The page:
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Crop Advice & Expertise

Trials and tribulations of a trials agronomist - part 3

April is starting to motor on and despite a covering of snow on Saturday morning it is finally looking like temperatures are increasing and crops are generally moving on well. Now is a particularly busy time within the trials team. All spring trial sites have been found which were based on varietal traits, crop disease pressure and accessibility. Now the attention has been drawn to drilling spring crops and the various foliar spray applications required for all crops.

Crops are slightly behind where they were this time last year and in amongst the April showers the vast majority of T1s have been completed on the barley. This is the first key timing and the most important in barley. It is applied at the start of stem extension to provide protection from common diseases such as rhynchosporium, net blotch, powdery mildew and brown rust all of which can have significantly negative implications on grain yield.

I was relieved earlier this month to drill a spring oilseed rape variety trial which amongst Bayer’s seeds business is a small, but significant part of our product portfolio. Differences between varieties in terms of plant establishment, vigour, flowering timing and height can be remarkable when seen in field conditions and it will be an interesting trial to monitor as the season progresses. I am now hoping that the flee beetle doesn’t find it!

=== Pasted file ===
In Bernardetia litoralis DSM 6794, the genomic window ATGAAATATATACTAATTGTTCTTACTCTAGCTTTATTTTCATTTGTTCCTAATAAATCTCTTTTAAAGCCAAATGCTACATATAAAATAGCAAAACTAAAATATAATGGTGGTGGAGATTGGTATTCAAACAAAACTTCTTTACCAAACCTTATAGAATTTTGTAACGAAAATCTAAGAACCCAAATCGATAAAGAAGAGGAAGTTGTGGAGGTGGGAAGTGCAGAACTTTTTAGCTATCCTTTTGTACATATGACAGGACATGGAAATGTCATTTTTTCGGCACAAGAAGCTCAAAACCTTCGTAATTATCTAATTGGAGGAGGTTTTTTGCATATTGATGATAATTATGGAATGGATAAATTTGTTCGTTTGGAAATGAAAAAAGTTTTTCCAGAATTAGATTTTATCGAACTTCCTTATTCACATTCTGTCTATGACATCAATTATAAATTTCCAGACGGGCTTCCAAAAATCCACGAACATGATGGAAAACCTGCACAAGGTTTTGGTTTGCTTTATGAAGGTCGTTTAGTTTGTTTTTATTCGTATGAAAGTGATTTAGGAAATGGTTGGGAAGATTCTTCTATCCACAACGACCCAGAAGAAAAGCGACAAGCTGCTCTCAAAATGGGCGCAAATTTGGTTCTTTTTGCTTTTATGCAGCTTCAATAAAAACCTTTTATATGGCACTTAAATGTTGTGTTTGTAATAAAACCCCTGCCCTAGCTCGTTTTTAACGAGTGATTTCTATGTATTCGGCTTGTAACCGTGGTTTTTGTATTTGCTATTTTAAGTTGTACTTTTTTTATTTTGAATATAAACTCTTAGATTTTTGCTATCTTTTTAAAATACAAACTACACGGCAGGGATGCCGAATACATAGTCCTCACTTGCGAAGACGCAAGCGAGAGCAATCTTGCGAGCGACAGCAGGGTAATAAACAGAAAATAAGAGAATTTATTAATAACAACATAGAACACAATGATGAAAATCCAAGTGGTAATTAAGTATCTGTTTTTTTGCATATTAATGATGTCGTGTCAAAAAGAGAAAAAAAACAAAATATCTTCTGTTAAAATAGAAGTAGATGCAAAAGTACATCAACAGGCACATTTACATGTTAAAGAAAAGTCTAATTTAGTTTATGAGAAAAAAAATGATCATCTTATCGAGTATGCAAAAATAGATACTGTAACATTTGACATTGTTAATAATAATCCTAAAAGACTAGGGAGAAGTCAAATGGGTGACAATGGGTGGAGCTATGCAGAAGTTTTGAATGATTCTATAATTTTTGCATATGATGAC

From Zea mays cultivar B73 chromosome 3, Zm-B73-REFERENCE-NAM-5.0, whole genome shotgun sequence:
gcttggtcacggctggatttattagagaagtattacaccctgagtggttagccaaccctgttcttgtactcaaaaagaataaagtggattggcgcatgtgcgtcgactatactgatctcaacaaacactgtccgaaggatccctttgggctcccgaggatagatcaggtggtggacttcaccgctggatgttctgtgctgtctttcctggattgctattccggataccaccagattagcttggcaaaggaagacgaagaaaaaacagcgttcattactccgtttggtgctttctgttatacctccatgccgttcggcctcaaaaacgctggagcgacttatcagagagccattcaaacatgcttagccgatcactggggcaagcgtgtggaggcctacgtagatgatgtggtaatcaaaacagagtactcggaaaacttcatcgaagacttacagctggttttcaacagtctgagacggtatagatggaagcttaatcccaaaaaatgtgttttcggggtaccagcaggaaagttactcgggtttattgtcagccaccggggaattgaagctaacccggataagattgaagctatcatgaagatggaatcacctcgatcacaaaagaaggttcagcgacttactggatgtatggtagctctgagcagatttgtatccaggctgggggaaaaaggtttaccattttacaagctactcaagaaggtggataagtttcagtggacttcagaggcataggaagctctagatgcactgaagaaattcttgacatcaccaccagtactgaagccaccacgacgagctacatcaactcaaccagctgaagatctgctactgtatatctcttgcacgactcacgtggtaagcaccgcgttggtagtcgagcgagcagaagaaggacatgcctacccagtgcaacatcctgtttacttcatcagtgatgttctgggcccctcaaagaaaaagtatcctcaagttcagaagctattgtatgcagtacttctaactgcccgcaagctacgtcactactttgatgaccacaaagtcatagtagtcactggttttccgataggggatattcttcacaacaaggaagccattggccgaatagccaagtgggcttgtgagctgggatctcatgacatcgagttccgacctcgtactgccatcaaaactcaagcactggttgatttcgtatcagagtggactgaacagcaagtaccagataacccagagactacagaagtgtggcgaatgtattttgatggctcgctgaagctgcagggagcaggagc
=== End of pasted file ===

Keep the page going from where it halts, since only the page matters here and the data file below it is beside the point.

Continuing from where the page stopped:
Each plot is hand sprayed using a 2.5m boom. 

Wilkins T1 spray fig2 The brass treatment bottles on my front contain enough mixture to spray four plots and are pressurised by a compressed air diving bottle.
OSR drilling The spring oilseed rape was planted on the 8th of April into a good seedbed.

Drilling in trials is a two man operation requiring someone to sit on the drill and place each individual packet of seed into the hopper. One packet contains enough seed for one plot and given that an average trial can comprise of 40-60 plots this can be a lot of packets and in some instances a bit of juggling!

Carrots too are another crop to have a specific and highly accurate drill to plant the seed. This particular trial was drilled earlier this week in some great conditions now that the ground is finally starting to dry up.

Carrots drill
All data collected through trials run by Bayer is collated and put forward for the Biological Assessment Dossier (BAD). This is a detailed summary of all relevant trials performed to support the product label claims. After a minimum of 2 years of trials, the data is presented to a relevant central regulatory zone national regulatory body such as CRD in the UKfor evaluation and hopefully product registration. Trials data required for product approvals which are collected by my colleagues and I include those of efficacy, crop selectivity of the target crop and following crop residue studies on the target crop and soil. It usually takes 10-12 years of field trials and laboratory based studies to get a product on the market from the initial compound discovery. Typically around 160,000 compounds need to be synthesised to get one product registered. No wonder it costs around £200m to find, develop and register a product to use on farm*.

The focus of the next few weeks for me will be on T1 and T2 timings in wheat and monitoring disease progress in all of my fungicide trials. The end of May will also be a time for blackgrass head counts which will be the final and most decisive assessment for my autumn and spring herbicide trials.

*Phillips MacDougall analysis April 2016